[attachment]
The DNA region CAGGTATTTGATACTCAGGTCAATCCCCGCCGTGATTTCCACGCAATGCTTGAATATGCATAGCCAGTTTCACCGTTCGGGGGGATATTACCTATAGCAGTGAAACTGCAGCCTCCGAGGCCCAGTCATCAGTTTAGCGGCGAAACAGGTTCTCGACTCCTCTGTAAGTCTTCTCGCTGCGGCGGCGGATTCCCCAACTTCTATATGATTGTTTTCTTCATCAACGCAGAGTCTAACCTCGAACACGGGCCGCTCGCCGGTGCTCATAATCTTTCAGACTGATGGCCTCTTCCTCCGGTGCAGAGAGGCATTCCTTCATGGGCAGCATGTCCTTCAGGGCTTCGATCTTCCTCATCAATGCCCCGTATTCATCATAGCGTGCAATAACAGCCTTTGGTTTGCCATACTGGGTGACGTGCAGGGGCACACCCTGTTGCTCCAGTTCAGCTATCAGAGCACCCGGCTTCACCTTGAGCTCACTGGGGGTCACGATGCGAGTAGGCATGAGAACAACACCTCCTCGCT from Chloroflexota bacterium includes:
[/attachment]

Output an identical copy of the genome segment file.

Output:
The DNA region CAGGTATTTGATACTCAGGTCAATCCCCGCCGTGATTTCCACGCAATGCTTGAATATGCATAGCCAGTTTCACCGTTCGGGGGGATATTACCTATAGCAGTGAAACTGCAGCCTCCGAGGCCCAGTCATCAGTTTAGCGGCGAAACAGGTTCTCGACTCCTCTGTAAGTCTTCTCGCTGCGGCGGCGGATTCCCCAACTTCTATATGATTGTTTTCTTCATCAACGCAGAGTCTAACCTCGAACACGGGCCGCTCGCCGGTGCTCATAATCTTTCAGACTGATGGCCTCTTCCTCCGGTGCAGAGAGGCATTCCTTCATGGGCAGCATGTCCTTCAGGGCTTCGATCTTCCTCATCAATGCCCCGTATTCATCATAGCGTGCAATAACAGCCTTTGGTTTGCCATACTGGGTGACGTGCAGGGGCACACCCTGTTGCTCCAGTTCAGCTATCAGAGCACCCGGCTTCACCTTGAGCTCACTGGGGGTCACGATGCGAGTAGGCATGAGAACAACACCTCCTCGCT from Chloroflexota bacterium includes: